254688 Household context and child mortality: The effects of birth spacing, shared mortality, household composition, and socio-economic status

Tuesday, October 30, 2012

Brian Houle, PhD, MPH , Institute of Behavioral Science, University of Colorado Boulder, Boulder, CO
Kathleen Kahn, PhD , MRC/Wits Rural Public Health and Health Transitions Research Unit (Agincourt); School of Public Health, Faculty of Health Sci, University of the Witwatersrand, Johannesburg, South Africa
Stephen Tollman, PhD , Medical Research Council / University Unit in Rural Public Health and Health Transitions Research, School of Public Health, University of the Witwatersrand, Johannesburg, South Africa
Mark Collinson, PhD , MRC/Wits University Rural Public Health and Health Transitions Research Unit (Agincourt), School of Public Health, University of the Witwatersrand, Acornhoek, South Africa
Alan Stein, FRCPsych , Department of Psychiatry, University of Oxford, Oxford, United Kingdom
Samuel Clark, PhD , Department of Sociology, University of Washington, Seattle, WA
Studies in historical and developing countries find that household characteristics are important factors on the risk of dying for children. However, little is known about these effects in HIV endemic areas. We use data from 1994 2008 for children aged 0 5 years from the Agincourt health and demographic surveillance system site in South Africa. Discrete time event history analysis estimates children's probability of dying by sex, age, mother's cause of death, birth spacing, household members, other child mortality, and household SES. Children under 24 months of age whose subsequent sibling is born within 11 months experience increased risk of dying (OR 2.51 (1.10 5.73)). Children experience increased risk of dying during the 6 (OR 2.10 (1.23 3.57)), 3 5 (OR 3.01 (1.54 5.88)), and two months (OR 11.84 (7.64 18.34)) immediately before another child dies. Mortality risk remains high at the time of another child's death (OR 11.67 (6.29 21.67)) and for the two months following (OR 4.02 (1.88 8.59)). Having 4 5 (OR 1.57 (1.05 2.35)) children in the household elevates mortality risk. Having a related adult age 20 59 years in the household protects children from dying (OR 0.62 (0.46 0.83)). There is an inverse relation between child mortality and household SES. These results present a detailed risk profile for the effects of the household on child mortality.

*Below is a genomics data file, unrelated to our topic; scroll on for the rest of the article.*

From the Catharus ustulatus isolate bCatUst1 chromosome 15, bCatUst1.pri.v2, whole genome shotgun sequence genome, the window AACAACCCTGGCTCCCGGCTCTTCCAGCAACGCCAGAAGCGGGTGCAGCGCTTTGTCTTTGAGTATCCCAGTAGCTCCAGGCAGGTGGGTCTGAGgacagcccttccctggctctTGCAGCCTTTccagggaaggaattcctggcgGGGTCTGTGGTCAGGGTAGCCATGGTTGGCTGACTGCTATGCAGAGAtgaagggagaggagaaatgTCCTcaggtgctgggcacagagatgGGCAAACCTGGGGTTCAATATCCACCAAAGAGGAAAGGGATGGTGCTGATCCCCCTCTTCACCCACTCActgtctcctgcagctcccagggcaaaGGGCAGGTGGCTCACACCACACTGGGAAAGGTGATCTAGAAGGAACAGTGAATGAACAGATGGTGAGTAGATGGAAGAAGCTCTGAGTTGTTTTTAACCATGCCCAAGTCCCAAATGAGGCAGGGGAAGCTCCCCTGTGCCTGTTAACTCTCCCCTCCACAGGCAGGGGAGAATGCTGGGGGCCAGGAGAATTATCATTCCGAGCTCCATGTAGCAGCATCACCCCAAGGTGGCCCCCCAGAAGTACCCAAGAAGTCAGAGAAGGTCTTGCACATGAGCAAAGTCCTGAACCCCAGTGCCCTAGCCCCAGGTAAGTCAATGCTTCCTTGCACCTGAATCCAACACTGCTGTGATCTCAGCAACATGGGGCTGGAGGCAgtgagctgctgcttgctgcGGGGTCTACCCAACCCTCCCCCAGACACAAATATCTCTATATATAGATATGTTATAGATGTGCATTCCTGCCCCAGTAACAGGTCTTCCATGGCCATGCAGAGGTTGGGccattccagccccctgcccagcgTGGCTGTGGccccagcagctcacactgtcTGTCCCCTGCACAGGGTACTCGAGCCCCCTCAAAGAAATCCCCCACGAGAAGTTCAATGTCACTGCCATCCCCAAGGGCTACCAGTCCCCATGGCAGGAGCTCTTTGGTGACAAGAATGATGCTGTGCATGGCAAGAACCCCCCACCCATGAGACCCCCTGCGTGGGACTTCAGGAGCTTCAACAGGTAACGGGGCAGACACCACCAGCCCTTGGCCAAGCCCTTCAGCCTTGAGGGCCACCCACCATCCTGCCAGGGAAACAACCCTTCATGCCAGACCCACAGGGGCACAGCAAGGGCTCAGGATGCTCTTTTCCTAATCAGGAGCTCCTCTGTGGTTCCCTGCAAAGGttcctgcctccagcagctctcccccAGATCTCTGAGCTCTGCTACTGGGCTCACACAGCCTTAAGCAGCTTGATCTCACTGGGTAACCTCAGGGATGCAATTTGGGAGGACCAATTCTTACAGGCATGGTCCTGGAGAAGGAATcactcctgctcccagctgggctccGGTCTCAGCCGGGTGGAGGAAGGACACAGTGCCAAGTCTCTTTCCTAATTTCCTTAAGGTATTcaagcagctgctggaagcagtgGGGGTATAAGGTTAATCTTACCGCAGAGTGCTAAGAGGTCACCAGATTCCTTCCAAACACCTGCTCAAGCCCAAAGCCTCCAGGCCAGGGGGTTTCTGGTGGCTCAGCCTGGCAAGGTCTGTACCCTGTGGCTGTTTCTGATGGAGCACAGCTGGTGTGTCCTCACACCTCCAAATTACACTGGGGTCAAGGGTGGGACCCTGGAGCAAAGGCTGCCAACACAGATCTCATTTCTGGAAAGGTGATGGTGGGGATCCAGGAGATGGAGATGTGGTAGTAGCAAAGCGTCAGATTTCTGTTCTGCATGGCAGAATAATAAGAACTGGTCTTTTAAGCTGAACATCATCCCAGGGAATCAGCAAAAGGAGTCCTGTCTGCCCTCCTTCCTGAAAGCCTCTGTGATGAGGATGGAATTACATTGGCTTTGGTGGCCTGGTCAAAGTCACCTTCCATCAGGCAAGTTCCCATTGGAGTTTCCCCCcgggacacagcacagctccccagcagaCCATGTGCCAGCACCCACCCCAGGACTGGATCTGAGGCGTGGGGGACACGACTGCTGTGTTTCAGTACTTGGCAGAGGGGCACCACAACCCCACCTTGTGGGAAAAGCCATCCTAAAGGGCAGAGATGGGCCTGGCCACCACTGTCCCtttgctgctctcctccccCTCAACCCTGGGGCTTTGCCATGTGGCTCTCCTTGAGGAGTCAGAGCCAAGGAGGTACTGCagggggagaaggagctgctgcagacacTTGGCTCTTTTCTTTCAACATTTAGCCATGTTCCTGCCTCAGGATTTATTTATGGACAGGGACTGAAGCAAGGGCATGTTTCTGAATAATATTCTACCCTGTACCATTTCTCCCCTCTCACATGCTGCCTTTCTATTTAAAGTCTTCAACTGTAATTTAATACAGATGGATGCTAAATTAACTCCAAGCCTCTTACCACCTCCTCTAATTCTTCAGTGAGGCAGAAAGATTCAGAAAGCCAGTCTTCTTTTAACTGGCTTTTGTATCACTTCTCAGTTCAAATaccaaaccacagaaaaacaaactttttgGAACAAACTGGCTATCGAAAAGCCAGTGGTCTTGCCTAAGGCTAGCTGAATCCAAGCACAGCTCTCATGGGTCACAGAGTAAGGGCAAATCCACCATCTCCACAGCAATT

Learning Areas:
Social and behavioral sciences

Learning Objectives:
Differentiate the effects of other children on child mortality, including birth spacing, timing of another child death, and the number of children in the household. Identify other household factors that influence child mortality in South Africa, including related adults and household socio-economic status. Assess the ability of these factors to help explain clustering of deaths in high-risk households.

Keywords: Child Health, International Health

Presenting author's disclosure statement:

Qualified on the content I am responsible for because: I have been the lead analyst for several child mortality analyses in South Africa. I also have a background in demography, social statistics, and public health.
Any relevant financial relationships? No

I agree to comply with the American Public Health Association Conflict of Interest and Commercial Support Guidelines, and to disclose to the participants any off-label or experimental uses of a commercial product or service discussed in my presentation.